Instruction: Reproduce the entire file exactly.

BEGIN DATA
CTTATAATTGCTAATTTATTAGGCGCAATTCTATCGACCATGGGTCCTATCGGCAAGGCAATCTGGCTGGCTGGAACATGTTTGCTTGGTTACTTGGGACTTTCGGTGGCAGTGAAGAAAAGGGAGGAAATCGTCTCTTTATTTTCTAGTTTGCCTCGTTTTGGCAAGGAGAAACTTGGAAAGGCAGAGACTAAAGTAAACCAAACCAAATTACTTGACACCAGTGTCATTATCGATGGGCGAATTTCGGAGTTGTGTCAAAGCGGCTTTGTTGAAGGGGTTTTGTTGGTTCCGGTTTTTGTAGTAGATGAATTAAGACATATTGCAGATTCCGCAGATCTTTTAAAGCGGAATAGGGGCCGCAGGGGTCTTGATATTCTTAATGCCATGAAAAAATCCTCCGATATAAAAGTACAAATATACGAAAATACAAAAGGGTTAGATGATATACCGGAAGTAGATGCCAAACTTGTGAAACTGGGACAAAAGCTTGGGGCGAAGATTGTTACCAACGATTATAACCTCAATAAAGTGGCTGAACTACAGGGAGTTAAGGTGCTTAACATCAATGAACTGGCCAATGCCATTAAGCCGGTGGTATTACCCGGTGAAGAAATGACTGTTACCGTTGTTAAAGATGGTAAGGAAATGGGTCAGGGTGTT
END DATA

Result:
CTTATAATTGCTAATTTATTAGGCGCAATTCTATCGACCATGGGTCCTATCGGCAAGGCAATCTGGCTGGCTGGAACATGTTTGCTTGGTTACTTGGGACTTTCGGTGGCAGTGAAGAAAAGGGAGGAAATCGTCTCTTTATTTTCTAGTTTGCCTCGTTTTGGCAAGGAGAAACTTGGAAAGGCAGAGACTAAAGTAAACCAAACCAAATTACTTGACACCAGTGTCATTATCGATGGGCGAATTTCGGAGTTGTGTCAAAGCGGCTTTGTTGAAGGGGTTTTGTTGGTTCCGGTTTTTGTAGTAGATGAATTAAGACATATTGCAGATTCCGCAGATCTTTTAAAGCGGAATAGGGGCCGCAGGGGTCTTGATATTCTTAATGCCATGAAAAAATCCTCCGATATAAAAGTACAAATATACGAAAATACAAAAGGGTTAGATGATATACCGGAAGTAGATGCCAAACTTGTGAAACTGGGACAAAAGCTTGGGGCGAAGATTGTTACCAACGATTATAACCTCAATAAAGTGGCTGAACTACAGGGAGTTAAGGTGCTTAACATCAATGAACTGGCCAATGCCATTAAGCCGGTGGTATTACCCGGTGAAGAAATGACTGTTACCGTTGTTAAAGATGGTAAGGAAATGGGTCAGGGTGTT